Tumor-associated macrophages (TAMs): The mononuclear phagocytic system includes monocytes, macrophages and DCs. On migrating to tissues, circulating monocytes differentiate into resident macrophages that, in tumors, are named TAMs. M1 macrophages, or classically activated macrophages are pro-inflammatory, conferring an anti-tumor immune response through the release of Tumor Necrosis Factor α (TNF-α), IL-12, reactive nitrogen and oxygen intermediates; M2 macrophages are immunosuppressive and promote angiogenesis, matrix remodeling and metastasis, and induce a Th2 differentiation of T lymphocytes through the release of IL-10 [79]. M1 or M2 polarization depends on stimuli from PDAC cells and the tumor microenvironment, including cytokines and Reg3β lectin [80]. TNF-β and IL-1β are M1 polarizing cytokines, while IL-4 switches the differentiation from M1 to M2; this phenomenon, occuring in the PDAC setting, is associated with a worse prognosis [81]. While in PanINs macrophage abundance is reportedly fairly uniform at all stages, within the broader tumor microenvironment macrophage distribution is non-uniform, with a greater accumulation in regions of disrupted collagen where tumor invasion is mainly due to single cells [82]. M2 macrophages and one of their subsets expressing folate receptor beta accumulate mainly at the invasive front of PDAC and correlate with tumor stage and survival, probably because they favor angiogenesis by releasing VEGF [16,83-85]. By releasing VEGF, M2 macrophages infiltrating regional lymph nodes are also implicated in nodal lymphangiogenesis and occult nodal involvement in pN0 PDAC [86]. M2 and M1 macrophages may concur in favoring PDAC progression and metastases, also because they induce EMT as well as metalloproteinase (MMP)2 and MMP9 proteolytic activity in PDAC cells [87,88]. As recently demonstrated, the adverse effects of M2 TAMs on PDAC prognosis also depend on their ability to induce in cancer cells the expression of cytidine deaminase involved in the metabolism of gemcitabine thus preventing apoptosis during gemcitabine treatment [89]. Informations on the molecular pathways underlying M2 polarization in PDAC are scarse. Pancreatic cancer cell lines conditioned media were demonstrated to induce macrophage polarization through c-MYC expression, involved in controlling the transcription of key genes for tumor progression and metastases (MMP9, VEGF, HIF-1α, and TGF-β) [90]. Moreover, the embryonic homeobox transcription factor CUX1, highly expressed in PDAC upon TGF-β exposure, represses the M1 phenotype of macrophages by interacting with NF-κB [91]. Hyperglycemia, frequently found in PDAC, both the cause and consequence of diabetes mellitus, was shown to enhance in vitro tumor-driven macrophage enrichment and polarization [92].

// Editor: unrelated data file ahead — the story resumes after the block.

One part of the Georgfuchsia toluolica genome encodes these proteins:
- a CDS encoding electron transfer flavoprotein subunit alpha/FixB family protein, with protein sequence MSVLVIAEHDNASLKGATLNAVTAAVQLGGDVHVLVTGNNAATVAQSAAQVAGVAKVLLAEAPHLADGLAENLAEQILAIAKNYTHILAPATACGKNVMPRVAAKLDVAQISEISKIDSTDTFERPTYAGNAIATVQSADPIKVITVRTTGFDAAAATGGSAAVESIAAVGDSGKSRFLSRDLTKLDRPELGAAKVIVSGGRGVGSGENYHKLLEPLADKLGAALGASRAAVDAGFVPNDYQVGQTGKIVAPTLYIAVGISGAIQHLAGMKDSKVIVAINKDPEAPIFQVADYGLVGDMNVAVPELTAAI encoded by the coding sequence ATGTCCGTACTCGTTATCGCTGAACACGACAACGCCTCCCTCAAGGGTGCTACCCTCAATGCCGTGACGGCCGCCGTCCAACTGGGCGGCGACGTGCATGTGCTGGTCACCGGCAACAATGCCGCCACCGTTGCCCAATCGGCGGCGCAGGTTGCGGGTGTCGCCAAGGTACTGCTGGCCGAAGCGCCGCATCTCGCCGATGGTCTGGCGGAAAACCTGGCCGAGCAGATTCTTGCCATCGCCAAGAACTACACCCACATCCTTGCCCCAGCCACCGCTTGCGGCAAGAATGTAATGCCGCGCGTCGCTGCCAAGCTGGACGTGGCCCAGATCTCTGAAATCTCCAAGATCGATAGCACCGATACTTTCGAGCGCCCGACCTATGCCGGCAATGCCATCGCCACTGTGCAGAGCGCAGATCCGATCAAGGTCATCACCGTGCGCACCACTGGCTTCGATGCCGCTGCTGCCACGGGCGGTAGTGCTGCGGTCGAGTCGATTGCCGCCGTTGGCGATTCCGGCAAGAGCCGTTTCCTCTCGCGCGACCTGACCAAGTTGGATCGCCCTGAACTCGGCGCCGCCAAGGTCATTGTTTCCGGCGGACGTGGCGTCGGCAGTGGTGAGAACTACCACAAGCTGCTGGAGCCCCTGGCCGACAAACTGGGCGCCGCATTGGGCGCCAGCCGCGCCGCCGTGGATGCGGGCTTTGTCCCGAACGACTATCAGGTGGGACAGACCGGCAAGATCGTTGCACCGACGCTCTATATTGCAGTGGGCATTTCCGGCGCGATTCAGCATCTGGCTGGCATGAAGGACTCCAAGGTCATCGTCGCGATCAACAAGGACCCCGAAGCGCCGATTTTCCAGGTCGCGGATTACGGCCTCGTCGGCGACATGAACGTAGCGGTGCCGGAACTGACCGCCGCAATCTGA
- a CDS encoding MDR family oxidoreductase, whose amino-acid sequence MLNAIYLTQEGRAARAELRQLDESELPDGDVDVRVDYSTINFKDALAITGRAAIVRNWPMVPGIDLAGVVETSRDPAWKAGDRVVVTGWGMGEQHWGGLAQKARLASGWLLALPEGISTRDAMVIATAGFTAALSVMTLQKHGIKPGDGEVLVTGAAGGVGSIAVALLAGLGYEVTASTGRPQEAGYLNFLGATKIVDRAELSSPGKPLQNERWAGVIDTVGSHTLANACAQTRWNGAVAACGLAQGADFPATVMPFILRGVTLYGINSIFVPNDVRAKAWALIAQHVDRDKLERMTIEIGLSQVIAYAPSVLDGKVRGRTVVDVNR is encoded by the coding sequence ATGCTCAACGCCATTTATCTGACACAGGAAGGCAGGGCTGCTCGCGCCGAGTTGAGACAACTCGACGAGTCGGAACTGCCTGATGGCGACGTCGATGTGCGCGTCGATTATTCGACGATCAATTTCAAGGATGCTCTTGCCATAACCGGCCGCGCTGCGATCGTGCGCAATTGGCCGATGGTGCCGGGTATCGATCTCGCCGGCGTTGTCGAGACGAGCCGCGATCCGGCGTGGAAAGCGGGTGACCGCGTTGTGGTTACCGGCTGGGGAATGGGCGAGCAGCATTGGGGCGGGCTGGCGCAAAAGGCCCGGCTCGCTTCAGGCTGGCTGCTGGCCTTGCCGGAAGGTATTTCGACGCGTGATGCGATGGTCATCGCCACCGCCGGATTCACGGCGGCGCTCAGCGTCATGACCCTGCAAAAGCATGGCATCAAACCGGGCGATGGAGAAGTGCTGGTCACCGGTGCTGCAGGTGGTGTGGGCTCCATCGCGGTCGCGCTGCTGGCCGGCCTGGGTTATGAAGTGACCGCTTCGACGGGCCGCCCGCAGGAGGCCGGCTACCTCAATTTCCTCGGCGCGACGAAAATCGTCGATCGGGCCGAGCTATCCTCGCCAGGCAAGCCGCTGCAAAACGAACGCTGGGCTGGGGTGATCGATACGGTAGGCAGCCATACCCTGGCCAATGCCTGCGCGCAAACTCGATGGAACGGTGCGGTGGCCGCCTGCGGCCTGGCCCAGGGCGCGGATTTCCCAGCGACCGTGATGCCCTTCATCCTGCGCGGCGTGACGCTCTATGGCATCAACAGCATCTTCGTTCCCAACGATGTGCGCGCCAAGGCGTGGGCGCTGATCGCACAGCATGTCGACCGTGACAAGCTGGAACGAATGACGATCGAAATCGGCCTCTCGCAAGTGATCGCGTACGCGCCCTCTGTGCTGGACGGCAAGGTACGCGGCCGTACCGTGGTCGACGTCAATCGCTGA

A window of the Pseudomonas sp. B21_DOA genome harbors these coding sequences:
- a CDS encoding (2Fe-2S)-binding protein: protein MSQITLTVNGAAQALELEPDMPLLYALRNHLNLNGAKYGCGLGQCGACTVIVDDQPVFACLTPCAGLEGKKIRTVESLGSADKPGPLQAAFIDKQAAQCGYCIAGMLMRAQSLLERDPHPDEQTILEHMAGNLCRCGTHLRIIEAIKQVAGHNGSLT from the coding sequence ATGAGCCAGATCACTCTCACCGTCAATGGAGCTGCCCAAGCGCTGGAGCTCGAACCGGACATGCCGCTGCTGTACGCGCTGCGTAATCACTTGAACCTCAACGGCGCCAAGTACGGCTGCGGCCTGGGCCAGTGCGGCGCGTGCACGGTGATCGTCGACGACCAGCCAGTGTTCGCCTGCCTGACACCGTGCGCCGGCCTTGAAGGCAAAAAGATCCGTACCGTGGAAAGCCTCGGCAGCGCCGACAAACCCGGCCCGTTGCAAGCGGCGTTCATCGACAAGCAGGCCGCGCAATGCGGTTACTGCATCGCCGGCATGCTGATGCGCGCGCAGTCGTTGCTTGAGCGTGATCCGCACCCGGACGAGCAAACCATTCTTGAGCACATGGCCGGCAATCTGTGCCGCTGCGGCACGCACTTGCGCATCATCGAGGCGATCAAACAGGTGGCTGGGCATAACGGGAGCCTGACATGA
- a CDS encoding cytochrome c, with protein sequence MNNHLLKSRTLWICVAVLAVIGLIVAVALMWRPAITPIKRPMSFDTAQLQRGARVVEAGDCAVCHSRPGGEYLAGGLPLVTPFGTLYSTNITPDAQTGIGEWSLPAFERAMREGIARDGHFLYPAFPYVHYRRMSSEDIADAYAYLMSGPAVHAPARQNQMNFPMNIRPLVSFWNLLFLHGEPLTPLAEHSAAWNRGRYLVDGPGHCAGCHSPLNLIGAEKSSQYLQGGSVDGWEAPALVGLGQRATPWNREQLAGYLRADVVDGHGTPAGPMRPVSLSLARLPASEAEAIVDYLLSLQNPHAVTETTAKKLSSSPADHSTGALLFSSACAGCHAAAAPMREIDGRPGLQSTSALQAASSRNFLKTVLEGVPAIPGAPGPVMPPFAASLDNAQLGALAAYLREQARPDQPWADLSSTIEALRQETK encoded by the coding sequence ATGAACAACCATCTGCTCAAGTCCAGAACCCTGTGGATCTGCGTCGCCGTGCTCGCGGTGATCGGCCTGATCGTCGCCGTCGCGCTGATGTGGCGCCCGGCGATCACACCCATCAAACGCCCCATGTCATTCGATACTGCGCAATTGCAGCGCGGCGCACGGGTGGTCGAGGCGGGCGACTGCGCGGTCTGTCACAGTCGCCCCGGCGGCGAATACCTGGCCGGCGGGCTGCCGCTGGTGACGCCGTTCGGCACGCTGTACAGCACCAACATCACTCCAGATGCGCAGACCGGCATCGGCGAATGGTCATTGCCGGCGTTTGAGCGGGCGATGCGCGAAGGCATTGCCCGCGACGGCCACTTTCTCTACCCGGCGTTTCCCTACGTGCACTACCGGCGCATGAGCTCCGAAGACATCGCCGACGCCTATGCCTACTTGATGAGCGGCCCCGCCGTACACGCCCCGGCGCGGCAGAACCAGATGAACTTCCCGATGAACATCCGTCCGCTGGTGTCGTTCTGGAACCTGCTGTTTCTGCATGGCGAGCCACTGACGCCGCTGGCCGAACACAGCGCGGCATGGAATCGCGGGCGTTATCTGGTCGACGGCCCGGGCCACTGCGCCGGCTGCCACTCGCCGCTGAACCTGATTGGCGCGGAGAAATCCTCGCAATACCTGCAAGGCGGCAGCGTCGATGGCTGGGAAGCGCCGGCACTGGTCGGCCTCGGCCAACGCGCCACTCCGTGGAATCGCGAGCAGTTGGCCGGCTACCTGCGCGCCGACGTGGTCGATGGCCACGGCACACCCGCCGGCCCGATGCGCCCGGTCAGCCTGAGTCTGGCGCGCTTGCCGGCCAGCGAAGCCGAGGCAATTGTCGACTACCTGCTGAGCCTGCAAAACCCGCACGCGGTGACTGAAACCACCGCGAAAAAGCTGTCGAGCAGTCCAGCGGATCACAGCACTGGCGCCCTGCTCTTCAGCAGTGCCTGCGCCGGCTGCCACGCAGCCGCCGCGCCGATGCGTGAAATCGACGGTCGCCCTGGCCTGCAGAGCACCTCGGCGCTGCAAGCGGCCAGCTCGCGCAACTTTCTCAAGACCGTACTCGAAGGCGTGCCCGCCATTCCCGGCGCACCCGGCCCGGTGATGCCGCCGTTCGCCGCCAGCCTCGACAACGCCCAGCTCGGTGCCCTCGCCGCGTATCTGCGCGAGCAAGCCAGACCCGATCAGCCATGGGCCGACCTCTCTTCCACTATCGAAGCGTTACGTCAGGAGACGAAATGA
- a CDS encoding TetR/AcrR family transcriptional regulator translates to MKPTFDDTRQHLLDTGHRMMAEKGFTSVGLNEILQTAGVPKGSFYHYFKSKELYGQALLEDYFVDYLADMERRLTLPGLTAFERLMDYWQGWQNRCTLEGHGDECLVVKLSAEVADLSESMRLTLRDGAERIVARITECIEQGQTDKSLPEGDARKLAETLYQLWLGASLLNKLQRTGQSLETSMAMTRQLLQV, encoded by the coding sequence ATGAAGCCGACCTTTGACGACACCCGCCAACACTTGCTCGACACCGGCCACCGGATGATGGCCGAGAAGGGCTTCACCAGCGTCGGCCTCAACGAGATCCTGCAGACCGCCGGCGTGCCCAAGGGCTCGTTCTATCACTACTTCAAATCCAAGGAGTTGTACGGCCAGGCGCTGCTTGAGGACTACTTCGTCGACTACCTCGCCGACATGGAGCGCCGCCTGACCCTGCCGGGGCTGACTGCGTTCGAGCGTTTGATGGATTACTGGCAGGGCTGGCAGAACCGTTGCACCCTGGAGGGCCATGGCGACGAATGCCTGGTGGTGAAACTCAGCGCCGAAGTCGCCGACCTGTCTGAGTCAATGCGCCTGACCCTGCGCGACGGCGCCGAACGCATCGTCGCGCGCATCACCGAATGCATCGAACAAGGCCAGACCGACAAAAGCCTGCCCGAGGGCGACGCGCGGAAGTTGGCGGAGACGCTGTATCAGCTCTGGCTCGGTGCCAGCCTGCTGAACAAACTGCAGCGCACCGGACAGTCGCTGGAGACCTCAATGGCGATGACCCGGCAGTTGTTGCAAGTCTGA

In view of their relevance in PDAC and in the biology of other solid tumors, Adams et al. [93] evaluated whether TAMs identification in blood might be useful in diagnosing cancer. The authors found that, unlike controls but like patients with breast cancer, 93% of patients with PDAC have circulating cancer-associated macrophage-like cells (CAMLs). In the same study CAMLs were attached to circulating tumor cells in 10% of late-stage patients, this finding supporting the observation that interactions between tumor cells and immune cells are highly complex.

Immune effector cells